The parenting SAFER model: Sex, sexting, consent and porn.

When it comes to the topics of sexuality and relationships, sexual decision making can be one of the most important yet challenging conversations to have with your child. Unfortunately, in our hyper-sexualised society, there are a lot of unhelpful and even harmful messages produced in and around the topic of sex. One of the loudest messages projected within our culture is that ‘sex is no big deal.’ This message has been communicated for a long time now through pop culture, youth culture, movies, tv shows, social media etc and in many ways, has been one of the biggest contributors to the ‘hookup culture’ that exists in society today.

This belief that sex is a trivial matter means that unfortunately, young people aren’t always recieving the holistic education around sexual decision making that they deserve. Important topics like the psychological implications of sexual activity, STI’s, sexual ethics, pressure, coercion and sexual abuse are just a few out of the bountiful list of important conversations that are so often missed within the education that society has to offer around sex.

The truth is that the birds and the bees style, one off, one sided conversation never really worked well with teenagers. The reality is that it probably didn’t work for you as a teen and it definitely won’t work for your child.

We believe that in order for young people to make healthy choices in this space that are right for them personally, they deserve to have clear and explicit conversations around sexuality and sexuality decision making.

We are passionate about equipping parents to confidently be at the forefront of leading this conversation.

We believe that every parent has the opportunity to frame the discussion around sexual decision making with their kids before the world begins to shape their understanding on these topics for them.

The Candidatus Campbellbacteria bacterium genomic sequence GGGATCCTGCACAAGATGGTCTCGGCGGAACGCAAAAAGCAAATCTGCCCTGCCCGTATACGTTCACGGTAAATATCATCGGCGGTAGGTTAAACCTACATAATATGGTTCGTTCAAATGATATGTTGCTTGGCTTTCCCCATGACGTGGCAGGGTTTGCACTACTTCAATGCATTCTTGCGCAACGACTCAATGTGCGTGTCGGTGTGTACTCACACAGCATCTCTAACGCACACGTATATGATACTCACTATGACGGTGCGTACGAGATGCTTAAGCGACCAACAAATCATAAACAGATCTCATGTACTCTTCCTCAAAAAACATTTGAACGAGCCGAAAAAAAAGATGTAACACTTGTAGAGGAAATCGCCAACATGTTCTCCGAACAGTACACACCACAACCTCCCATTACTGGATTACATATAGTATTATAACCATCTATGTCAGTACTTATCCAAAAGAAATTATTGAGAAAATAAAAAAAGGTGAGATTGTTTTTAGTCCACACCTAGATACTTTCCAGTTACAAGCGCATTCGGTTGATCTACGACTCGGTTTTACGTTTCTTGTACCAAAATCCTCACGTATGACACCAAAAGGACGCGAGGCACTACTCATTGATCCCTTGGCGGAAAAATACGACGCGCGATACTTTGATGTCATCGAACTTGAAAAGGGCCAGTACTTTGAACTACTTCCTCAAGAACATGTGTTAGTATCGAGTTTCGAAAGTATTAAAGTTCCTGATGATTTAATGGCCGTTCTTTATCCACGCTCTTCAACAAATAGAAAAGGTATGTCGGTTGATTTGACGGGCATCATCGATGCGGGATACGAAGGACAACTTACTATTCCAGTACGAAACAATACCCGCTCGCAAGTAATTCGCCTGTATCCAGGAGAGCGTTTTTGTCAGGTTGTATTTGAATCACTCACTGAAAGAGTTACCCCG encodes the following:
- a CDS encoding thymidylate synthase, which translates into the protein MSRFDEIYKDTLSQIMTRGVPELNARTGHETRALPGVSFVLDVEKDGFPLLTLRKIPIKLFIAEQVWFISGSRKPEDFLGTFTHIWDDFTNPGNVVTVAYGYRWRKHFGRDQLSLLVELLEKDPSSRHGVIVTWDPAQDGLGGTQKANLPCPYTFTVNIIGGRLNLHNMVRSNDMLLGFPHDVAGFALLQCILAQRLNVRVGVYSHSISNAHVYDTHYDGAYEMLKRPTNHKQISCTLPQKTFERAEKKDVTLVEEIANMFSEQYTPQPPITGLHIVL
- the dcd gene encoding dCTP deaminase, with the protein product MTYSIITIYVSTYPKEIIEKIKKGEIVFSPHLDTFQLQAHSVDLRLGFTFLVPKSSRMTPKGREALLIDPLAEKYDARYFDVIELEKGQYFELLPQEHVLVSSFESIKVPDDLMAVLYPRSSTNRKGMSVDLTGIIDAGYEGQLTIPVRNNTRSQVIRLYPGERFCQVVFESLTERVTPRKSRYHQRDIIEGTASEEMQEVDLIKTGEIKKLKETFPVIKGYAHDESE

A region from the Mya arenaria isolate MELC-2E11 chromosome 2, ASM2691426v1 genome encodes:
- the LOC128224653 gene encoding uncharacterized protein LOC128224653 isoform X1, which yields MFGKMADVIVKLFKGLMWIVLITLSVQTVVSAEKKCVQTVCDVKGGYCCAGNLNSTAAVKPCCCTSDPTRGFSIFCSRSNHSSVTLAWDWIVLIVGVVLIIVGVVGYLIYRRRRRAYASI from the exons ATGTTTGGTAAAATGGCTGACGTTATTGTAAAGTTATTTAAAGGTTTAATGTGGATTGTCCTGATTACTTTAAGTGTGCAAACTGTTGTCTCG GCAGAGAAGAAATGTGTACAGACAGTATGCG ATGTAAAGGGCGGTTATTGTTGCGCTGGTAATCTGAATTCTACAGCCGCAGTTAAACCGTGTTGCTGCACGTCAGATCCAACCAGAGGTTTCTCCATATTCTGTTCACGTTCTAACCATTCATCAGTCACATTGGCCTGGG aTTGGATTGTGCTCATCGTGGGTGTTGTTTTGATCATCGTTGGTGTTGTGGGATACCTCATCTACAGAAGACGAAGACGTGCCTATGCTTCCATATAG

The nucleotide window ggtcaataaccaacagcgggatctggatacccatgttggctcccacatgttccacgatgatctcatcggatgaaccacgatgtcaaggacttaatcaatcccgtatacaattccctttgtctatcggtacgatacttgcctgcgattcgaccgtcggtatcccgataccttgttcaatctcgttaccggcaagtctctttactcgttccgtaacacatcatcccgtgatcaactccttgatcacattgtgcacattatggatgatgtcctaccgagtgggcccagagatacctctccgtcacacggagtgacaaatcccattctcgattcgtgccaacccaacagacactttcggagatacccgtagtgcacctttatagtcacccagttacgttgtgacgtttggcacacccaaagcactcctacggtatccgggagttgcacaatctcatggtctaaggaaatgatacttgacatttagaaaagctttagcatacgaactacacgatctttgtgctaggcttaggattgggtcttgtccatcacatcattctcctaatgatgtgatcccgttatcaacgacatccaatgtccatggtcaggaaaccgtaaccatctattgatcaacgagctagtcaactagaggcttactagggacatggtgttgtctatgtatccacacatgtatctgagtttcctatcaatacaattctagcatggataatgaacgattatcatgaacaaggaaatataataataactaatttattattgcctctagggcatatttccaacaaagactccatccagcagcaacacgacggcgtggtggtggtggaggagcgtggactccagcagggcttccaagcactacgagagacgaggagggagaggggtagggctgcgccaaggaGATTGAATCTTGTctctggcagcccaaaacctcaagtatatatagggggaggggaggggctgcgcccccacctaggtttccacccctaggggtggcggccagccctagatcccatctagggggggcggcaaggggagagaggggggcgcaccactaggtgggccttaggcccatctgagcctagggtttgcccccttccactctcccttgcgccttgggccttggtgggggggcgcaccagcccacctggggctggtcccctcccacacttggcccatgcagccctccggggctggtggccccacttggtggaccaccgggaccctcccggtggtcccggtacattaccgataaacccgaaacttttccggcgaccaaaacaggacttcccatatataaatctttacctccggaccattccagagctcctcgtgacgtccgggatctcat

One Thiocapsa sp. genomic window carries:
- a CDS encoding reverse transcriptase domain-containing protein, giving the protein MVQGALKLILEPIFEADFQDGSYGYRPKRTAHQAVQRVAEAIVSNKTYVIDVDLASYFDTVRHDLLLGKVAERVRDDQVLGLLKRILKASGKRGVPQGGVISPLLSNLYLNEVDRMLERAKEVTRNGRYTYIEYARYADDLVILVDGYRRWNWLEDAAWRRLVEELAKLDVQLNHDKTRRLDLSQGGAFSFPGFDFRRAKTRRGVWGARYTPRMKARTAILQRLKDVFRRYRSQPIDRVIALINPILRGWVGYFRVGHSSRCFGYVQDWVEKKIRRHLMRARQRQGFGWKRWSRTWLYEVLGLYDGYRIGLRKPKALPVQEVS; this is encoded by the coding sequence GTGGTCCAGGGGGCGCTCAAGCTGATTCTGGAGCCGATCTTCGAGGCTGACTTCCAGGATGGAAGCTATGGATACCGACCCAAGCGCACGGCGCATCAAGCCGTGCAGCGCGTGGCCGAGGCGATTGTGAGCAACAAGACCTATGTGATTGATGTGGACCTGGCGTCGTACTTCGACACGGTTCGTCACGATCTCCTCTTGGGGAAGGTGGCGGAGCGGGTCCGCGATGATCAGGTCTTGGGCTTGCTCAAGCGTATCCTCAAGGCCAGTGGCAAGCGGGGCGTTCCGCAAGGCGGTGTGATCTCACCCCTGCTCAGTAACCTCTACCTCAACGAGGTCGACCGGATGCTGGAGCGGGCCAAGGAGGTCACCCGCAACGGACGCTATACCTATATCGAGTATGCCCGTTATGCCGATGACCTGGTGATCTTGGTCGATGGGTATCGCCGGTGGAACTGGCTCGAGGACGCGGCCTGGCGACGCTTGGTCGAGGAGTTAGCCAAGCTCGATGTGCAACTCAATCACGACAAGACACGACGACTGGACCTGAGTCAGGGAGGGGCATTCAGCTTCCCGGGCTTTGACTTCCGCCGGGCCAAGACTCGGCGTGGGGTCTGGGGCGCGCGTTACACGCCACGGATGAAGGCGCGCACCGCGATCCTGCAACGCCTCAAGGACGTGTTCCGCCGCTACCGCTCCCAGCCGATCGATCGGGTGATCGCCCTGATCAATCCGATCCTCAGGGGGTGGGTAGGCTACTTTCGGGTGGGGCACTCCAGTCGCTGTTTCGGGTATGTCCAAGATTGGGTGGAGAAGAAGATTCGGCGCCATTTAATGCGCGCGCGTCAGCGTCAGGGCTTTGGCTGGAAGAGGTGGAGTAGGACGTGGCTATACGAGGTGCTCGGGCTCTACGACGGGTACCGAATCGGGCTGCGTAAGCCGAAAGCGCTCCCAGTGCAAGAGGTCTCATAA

This is where The SAFER Model comes into play. We have created this model for parents as a simple yet effective framework to navigate conversations around sex with their kids.

Start. We encourage parents to start the conversation with their kids as early as possible. It will prove beneficial for your child to introduce the topic sooner rather than later. Finding age appropriate ways to address topics such as sex, the human body, consent, privacy etc can go a long way towards creating a strong platform for ongoing meaningful discussions.

Answer the questions openly and honestly. There’s often a temptation from young people to seek information and guidance from their friends or from google around the topic of sex. Parents are the safest place for young people to turn to find the answers they’re looking for. It’s important that as parents, we don’t avoid these questions, but answer them as honestly and explicitly as possible.

Frame the topics. We believe that family values hold a really significant place in this conversation. We also understand that whilst every family might hold different values, it’s important that your family values are threaded throughout the conversation around sex with your kids. For example, things like respect, love, commitment and trust might be at the heart of your family values. By leading this conversation with your kids, parents have the opportunity to bring those values into the discussion.

Equip your child. It’s so important that within these discussions, parents are using up to date information and clear language when it comes to sex. This will equip your child to confidently make positive choices, call out inappropriate behaviour in others, recognise inappropriate behaviours within their own self and understand the risks associated with sex.

Regular conversations. A parent who has followed our SAFER model for a while now referred to this last one ‘Regular conversations’ as the gift that comes when you have done the work of SAFE. You’ve Started the Conversations, Answered their questions, Framed the topics, Equipped your child, and now you get the gift of an ongoing relationship with your child where you can openly, honestly and meaningfully discuss these topics with your child in a way that helps them and protects them.

Our kids deserve the very best. Young people are desperate for conversation and education around these very important topics. I want to encourage you to be the one to have this conversation with your child.

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